The Yarn Harlot referred to thrummed mittens a couple of weeks ago, and I had no idea what they were. Google to the rescue- it is a technique where a piece of unspun wool is tucked into stitches to make the inside of mittens, or anything, extra warm and fluffy. It was pioneered in Labrador, where they need the warmth, apparently.
I wondered about slippers- I had made a pair for myself, and a still-unfinished pair for the girl, using the French Press pattern http://frenchpressknits.blogspot.com/2009/10/happy-slipper-day.html These are knit in pieces, sewn together then felted. Felting is when you take wool items and wash them- the moisture, heat and agitation of the washing machine makes the fibers grab on to each other. It shrinks by around 25 percent, usually, but it is an inexact science. The pattern is well written, but I was disappointed in the ones I made. My French Press slippers are comfy, and they fit, but they are kind of lumpish. The girl’s came out too wide, and I will eventually cut them, and re-sew them. My mind rebels at it- because even after cutting them up, it is probable that they will look lumpish.
So my idea with the thrummed slippers was to have them basically be a sock pattern that fit me, then as I wore them, the um, moisture and heat and agitation from my feet themselves, would felt the fleece inside.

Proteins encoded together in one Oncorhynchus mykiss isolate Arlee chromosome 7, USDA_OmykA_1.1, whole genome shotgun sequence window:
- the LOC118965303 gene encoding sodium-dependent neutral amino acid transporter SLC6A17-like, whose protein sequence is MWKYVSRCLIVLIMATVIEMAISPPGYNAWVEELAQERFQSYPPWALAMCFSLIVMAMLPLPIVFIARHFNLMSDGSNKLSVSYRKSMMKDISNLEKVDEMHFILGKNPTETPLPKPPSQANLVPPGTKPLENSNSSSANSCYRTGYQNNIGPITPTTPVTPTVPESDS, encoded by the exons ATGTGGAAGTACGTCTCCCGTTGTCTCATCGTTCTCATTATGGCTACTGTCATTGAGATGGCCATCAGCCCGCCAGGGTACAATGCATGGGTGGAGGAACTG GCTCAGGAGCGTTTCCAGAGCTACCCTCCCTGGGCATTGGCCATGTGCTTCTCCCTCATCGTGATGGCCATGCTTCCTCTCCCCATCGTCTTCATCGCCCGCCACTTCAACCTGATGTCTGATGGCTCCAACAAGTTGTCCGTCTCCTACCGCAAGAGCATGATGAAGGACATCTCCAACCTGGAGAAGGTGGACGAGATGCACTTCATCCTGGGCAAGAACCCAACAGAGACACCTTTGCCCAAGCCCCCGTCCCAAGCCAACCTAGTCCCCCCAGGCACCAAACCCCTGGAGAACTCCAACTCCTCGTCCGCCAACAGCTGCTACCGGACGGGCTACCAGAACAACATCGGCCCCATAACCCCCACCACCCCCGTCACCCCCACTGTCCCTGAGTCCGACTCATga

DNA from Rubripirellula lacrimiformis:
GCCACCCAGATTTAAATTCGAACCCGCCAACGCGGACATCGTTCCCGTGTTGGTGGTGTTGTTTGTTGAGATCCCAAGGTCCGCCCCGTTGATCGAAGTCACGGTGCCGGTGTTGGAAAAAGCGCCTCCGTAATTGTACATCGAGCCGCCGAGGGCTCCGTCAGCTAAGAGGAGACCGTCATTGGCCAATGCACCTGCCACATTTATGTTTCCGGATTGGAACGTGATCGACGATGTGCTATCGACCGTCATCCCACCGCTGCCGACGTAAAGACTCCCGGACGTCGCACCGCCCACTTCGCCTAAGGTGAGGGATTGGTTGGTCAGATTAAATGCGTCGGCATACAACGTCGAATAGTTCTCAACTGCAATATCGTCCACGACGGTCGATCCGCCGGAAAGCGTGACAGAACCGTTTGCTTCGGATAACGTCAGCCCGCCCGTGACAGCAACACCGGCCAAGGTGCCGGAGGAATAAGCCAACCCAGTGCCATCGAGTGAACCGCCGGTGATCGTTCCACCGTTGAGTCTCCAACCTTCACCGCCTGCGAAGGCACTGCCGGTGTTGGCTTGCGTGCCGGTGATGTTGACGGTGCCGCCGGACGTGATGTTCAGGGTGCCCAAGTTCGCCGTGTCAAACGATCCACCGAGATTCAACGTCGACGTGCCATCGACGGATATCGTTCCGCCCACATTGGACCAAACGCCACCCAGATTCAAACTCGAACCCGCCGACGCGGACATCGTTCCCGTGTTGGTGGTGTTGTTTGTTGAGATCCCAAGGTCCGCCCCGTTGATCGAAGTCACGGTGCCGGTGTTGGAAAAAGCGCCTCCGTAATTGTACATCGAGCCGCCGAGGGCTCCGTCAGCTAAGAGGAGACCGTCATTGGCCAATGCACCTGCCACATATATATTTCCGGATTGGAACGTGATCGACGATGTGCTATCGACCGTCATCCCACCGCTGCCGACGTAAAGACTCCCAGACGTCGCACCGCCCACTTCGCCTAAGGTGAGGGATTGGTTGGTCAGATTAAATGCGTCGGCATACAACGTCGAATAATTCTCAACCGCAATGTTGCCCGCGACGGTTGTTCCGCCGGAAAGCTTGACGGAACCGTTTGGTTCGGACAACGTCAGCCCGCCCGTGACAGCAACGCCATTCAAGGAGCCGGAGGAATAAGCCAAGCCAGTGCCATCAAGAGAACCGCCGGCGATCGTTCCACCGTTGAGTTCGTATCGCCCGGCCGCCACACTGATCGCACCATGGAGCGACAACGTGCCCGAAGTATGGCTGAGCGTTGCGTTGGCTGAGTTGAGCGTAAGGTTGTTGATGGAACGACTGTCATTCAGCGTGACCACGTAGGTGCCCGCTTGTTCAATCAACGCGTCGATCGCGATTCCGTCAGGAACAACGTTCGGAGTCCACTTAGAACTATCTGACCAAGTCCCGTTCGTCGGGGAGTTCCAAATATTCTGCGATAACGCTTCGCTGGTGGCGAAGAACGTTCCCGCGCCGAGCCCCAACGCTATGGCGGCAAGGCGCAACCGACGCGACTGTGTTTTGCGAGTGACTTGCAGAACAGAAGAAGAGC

My first attempt was too big- a hobbit might like them, but ,well…I ripped it out, carefully saving the bits of twisted wool in a ziplock, and invented a slipper pattern that is very ballet shoe-like. I started at the toe, and thought, what would happen if you went back and forth on the sole? for every row I did on the toe, I would do 3 on the sole. I tried it, and it worked pretty well. Then I had to duplicate it on slipper number 2.
Elizabeth Zimmerman, patron saint of knitting, invented the term “Unventing” for when you create a way of doing something, then find out later that someone else had created it before you. I am sure someone else has designed this pattern, and maybe better than this, but I am really pleased and proud with how these have come out.
This also forces me to find out how to make a perma link, or something, so I can offer this on the sidebar as a free pattern. Before I can do that, though, it needs a name- cute, catchy, memorable, not nasty… please offer any suggestions in the comments.
Can’t resist a special order…making another pair helps get the pattern dialed in,also. Writing knitting patterns is surprisingly hard.